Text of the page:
“Of courrrse you’re going.” She rolls her rrrs imperiously. “I never drrrreamed you wouldn’t. That’s not why I ask.”

She never dreamed I wouldn’t. Going to Dassi’s wedding is going to be the hardest thing I’ve ever done in my life, but she never dreamed I wouldn’t.

“Why do you ask?” I manage.

“Racheli, you know what you have to do before the wedding, right?”


“You have to forgive her.” Pause. “The kallah has a Yom Kippur. My granddaughter does not hold a grudge when my other granddaughter goes to her chuppah.”

She’s joking.

“Racheli, you hear me?”

Where’s the miter saw when you need it?

“Nu, Rrracheli?”

My voice comes out in a croak. “I hear you.”

“Nu, you call her and let me know when you tell her.”

“I should call her?”

Savta snorts. “Don’t make me excuses. It’s bad for my heart. Tell her you forgive her. And then tell me you did it.” She hangs up.

Forgive Dassi? Not a chance.

I’m furious at Savta for even asking that of me. But I’m also glad she did, because after all these years, at least someone has finally acknowledged that Dassi did something wrong.


I dab foundation under my eyes and give one last swipe to my bangs. One of the many miserable things I learned that crazy summer was how to hide that you’ve been crying. It’s much easier with a sheitel, I discover now; the bangs are thicker.

“I’m going,” I announce, bag over my shoulder and keys in my hand. “I’ll be out for a while. Call me if one of the kids wakes up.”

Asher looks up from the wood panel he’s working on. It doesn’t really look like a succah. I think it might be a bookcase.

“Where are you going?”

“I need something to wear to the wedding.” I don’t specify whose wedding, which gives it away.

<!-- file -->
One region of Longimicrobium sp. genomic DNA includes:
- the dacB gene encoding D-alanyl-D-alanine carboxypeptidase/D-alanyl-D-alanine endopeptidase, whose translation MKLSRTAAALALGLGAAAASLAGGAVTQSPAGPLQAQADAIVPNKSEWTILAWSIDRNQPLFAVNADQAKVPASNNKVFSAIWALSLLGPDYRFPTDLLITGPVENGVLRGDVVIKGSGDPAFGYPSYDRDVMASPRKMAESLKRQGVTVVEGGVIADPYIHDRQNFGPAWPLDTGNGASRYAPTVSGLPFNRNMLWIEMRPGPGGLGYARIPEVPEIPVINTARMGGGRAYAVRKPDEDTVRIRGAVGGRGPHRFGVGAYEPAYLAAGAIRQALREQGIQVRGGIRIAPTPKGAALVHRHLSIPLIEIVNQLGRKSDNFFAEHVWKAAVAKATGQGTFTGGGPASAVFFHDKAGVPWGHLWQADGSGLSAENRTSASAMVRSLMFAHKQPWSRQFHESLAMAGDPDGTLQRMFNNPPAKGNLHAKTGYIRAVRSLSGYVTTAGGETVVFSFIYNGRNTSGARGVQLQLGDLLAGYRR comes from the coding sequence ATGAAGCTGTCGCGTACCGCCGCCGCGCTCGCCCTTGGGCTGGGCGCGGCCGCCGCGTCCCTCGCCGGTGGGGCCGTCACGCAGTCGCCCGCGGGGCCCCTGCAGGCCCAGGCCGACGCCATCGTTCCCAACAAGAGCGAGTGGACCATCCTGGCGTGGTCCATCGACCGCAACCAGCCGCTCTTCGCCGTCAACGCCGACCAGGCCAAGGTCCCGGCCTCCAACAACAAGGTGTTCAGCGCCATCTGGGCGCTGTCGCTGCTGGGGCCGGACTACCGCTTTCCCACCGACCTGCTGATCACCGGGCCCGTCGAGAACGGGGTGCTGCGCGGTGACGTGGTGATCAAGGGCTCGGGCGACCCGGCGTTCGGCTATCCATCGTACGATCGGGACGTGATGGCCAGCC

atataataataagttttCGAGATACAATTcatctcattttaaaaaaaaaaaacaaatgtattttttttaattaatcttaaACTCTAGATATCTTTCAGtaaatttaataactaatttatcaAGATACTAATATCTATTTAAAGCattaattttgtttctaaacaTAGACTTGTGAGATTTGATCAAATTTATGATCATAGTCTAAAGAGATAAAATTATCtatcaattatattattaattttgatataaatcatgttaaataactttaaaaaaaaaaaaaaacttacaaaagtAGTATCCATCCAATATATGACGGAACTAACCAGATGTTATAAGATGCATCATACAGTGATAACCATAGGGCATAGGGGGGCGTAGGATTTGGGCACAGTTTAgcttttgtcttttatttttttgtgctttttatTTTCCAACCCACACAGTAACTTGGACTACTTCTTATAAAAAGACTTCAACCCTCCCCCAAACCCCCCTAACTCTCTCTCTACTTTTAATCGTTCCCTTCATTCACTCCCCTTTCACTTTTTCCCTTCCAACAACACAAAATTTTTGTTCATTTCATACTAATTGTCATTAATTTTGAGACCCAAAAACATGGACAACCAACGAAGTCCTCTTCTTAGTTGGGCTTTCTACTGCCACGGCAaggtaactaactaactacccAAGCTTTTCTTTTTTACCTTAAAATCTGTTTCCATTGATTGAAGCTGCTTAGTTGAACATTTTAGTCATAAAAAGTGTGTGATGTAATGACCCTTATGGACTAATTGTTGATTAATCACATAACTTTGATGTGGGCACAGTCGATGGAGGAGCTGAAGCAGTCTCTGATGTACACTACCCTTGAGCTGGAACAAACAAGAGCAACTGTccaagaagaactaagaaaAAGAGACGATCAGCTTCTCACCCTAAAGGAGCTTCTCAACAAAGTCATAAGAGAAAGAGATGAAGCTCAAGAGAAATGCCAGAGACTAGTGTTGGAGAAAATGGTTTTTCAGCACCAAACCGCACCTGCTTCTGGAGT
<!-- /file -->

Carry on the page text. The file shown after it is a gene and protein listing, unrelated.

Asher’s face breaks out in a glowing smile. “Racheli, that’s great!”

I look at him strangely. “What’s so great? I’m going shopping for a new dress for a wedding. I’m going to spend a lot of money we don’t have. Why aren’t you reminding me about the dress I wore two months ago to Sarah’s wedding? It’s still in style.”

“Sarah who?”


“Okay, okay, kidding! I just meant” — he gets that happy smile again, it’s really making me nervous — “I’m so happy you’re finally over it.”

“Over it? Over it? I am never going to be over it. What in the world makes you think I’m over it?”

“What? I just — you don’t usually buy new fancy stuff for weddings of people you don’t like. Only for sisters, close friends, whatever, right?” He’s really confused, he’s not faking it.

“Listen, Asher.” I put down my bag and face him. “I know this is hard for you to understand. You weren’t in the family when it happened, you don’t know how things used to be. You didn’t watch it all play out blow by painful blow.” I shake my head. “You wouldn’t be in the family if you had been there.” My chest tightens because I know this too well. I remember how the Bergers fled — literally fled — when it all started coming apart.

“Okay, fine, Racheli, don’t cry, I believe you.” Asher rubs his beard, trying to backpedal. I turn around and swallow hard, trying to push that rock in my throat back down to my heart.

“I’m going,” I say, reaching for my keys again.

Asher carefully selects a wrench from an extensive array of identical wrenches. “I probably shouldn’t ask this,” he says. “But if you hate her so much, why do you need something special for her wedding?”

“I have to look my best,” I say, with all the dignity I can muster. “The whole family is going to be there. And they’re all going to say, ‘Did you see Racheli?’ I have to make sure I look perfect.”

Asher shrugs. It doesn’t make any sense to him.

Nothing about it makes any sense. (Excerpted from Calligraphy, Pesach 5777-2017)